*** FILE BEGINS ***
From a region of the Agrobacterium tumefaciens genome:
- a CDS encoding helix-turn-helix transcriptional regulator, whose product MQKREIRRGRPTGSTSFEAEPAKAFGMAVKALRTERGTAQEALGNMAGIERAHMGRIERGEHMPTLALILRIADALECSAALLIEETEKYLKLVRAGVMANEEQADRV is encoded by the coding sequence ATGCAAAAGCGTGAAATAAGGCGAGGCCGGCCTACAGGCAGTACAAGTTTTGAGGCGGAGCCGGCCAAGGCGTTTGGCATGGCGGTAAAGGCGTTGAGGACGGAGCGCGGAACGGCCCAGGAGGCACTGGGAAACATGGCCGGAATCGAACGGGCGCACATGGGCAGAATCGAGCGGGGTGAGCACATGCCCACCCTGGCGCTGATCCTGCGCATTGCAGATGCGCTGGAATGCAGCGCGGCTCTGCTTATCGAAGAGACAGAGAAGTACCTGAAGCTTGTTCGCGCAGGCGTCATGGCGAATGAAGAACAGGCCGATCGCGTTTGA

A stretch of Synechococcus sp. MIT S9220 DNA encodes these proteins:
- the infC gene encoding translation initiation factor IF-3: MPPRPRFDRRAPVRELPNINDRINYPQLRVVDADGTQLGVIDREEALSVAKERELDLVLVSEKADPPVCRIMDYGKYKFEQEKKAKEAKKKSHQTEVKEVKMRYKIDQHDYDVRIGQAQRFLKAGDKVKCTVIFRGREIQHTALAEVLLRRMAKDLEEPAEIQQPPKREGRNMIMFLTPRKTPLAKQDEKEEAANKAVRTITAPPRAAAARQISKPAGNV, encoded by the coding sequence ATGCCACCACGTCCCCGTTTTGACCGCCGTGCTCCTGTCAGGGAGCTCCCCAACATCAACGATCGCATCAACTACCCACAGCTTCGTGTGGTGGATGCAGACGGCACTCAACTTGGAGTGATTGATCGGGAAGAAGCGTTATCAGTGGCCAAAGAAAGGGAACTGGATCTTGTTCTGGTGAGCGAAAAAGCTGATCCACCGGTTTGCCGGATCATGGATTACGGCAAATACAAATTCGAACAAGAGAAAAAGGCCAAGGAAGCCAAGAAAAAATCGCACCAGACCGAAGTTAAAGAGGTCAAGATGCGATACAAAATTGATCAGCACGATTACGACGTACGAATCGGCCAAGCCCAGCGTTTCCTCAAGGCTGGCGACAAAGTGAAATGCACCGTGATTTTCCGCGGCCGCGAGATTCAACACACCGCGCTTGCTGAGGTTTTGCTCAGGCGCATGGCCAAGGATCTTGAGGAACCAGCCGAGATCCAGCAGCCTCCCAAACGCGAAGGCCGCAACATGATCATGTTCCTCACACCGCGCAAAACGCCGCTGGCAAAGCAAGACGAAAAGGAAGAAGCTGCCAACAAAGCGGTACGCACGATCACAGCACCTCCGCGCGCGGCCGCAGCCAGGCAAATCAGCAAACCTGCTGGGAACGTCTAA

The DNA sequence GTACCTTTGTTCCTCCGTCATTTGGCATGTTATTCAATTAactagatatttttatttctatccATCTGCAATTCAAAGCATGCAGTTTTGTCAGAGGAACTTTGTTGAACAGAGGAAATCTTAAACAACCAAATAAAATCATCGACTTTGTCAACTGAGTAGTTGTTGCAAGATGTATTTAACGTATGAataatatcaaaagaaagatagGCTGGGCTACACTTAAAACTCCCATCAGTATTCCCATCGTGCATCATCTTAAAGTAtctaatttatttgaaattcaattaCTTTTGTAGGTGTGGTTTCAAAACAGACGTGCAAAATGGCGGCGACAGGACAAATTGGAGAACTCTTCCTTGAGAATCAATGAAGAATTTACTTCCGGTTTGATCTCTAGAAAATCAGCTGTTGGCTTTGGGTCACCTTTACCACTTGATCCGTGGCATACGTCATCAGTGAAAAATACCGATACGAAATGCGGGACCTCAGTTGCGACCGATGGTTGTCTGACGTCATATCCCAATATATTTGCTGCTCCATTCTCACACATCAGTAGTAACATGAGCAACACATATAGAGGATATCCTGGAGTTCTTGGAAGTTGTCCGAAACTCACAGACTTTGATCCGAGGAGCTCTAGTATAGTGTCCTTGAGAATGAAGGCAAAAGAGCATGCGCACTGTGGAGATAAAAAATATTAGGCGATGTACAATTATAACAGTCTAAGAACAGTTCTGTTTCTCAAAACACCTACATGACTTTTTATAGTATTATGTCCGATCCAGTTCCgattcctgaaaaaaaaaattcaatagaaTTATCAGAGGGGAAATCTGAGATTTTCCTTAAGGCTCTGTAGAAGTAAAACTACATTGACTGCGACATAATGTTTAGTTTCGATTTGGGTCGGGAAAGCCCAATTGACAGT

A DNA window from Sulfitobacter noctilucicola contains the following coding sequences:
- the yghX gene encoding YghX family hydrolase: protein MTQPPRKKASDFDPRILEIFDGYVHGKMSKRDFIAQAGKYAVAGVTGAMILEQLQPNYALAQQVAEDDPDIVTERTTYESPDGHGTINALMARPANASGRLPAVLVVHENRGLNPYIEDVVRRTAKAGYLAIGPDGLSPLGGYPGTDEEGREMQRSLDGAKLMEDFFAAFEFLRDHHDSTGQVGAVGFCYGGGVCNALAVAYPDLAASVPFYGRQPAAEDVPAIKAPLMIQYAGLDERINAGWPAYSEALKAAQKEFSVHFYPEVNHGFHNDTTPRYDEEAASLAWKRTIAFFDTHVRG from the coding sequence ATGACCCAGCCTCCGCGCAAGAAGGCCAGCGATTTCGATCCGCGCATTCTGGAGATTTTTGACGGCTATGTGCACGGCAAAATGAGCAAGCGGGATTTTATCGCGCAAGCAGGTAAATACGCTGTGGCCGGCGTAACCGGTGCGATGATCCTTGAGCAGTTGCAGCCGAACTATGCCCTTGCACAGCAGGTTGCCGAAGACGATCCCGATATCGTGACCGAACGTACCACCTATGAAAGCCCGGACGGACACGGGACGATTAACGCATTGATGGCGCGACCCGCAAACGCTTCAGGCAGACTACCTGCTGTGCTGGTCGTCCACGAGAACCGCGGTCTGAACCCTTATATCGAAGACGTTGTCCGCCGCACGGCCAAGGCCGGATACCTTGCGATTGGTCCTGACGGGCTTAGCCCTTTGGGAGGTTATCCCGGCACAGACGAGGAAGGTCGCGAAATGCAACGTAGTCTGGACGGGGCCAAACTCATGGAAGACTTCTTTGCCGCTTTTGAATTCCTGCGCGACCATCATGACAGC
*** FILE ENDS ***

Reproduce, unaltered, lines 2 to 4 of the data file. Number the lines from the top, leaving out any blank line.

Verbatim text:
- a CDS encoding helix-turn-helix transcriptional regulator, whose product MQKREIRRGRPTGSTSFEAEPAKAFGMAVKALRTERGTAQEALGNMAGIERAHMGRIERGEHMPTLALILRIADALECSAALLIEETEKYLKLVRAGVMANEEQADRV is encoded by the coding sequence ATGCAAAAGCGTGAAATAAGGCGAGGCCGGCCTACAGGCAGTACAAGTTTTGAGGCGGAGCCGGCCAAGGCGTTTGGCATGGCGGTAAAGGCGTTGAGGACGGAGCGCGGAACGGCCCAGGAGGCACTGGGAAACATGGCCGGAATCGAACGGGCGCACATGGGCAGAATCGAGCGGGGTGAGCACATGCCCACCCTGGCGCTGATCCTGCGCATTGCAGATGCGCTGGAATGCAGCGCGGCTCTGCTTATCGAAGAGACAGAGAAGTACCTGAAGCTTGTTCGCGCAGGCGTCATGGCGAATGAAGAACAGGCCGATCGCGTTTGA

A stretch of Synechococcus sp. MIT S9220 DNA encodes these proteins:
- the infC gene encoding translation initiation factor IF-3: MPPRPRFDRRAPVRELPNINDRINYPQLRVVDADGTQLGVIDREEALSVAKERELDLVLVSEKADPPVCRIMDYGKYKFEQEKKAKEAKKKSHQTEVKEVKMRYKIDQHDYDVRIGQAQRFLKAGDKVKCTVIFRGREIQHTALAEVLLRRMAKDLEEPAEIQQPPKREGRNMIMFLTPRKTPLAKQDEKEEAANKAVRTITAPPRAAAARQISKPAGNV, encoded by the coding sequence ATGCCACCACGTCCCCGTTTTGACCGCCGTGCTCCTGTCAGGGAGCTCCCCAACATCAACGATCGCATCAACTACCCACAGCTTCGTGTGGTGGATGCAGACGGCACTCAACTTGGAGTGATTGATCGGGAAGAAGCGTTATCAGTGGCCAAAGAAAGGGAACTGGATCTTGTTCTGGTGAGCGAAAAAGCTGATCCACCGGTTTGCCGGATCATGGATTACGGCAAATACAAATTCGAACAAGAGAAAAAGGCCAAGGAAGCCAAGAAAAAATCGCACCAGACCGAAGTTAAAGAGGTCAAGATGCGATACAAAATTGATCAGCACGATTACGACGTACGAATCGGCCAAGCCCAGCGTTTCCTCAAGGCTGGCGACAAAGTGAAATGCACCGTGATTTTCCGCGGCCGCGAGATTCAACACACCGCGCTTGCTGAGGTTTTGCTCAGGCGCATGGCCAAGGATCTTGAGGAACCAGCCGAGATCCAGCAGCCTCCCAAACGCGAAGGCCGCAACATGATCATGTTCCTCACACCGCGCAAAACGCCGCTGGCAAAGCAAGACGAAAAGGAAGAAGCTGCCAACAAAGCGGTACGCACGATCACAGCACCTCCGCGCGCGGCCGCAGCCAGGCAAATCAGCAAACCTGCTGGGAACGTCTAA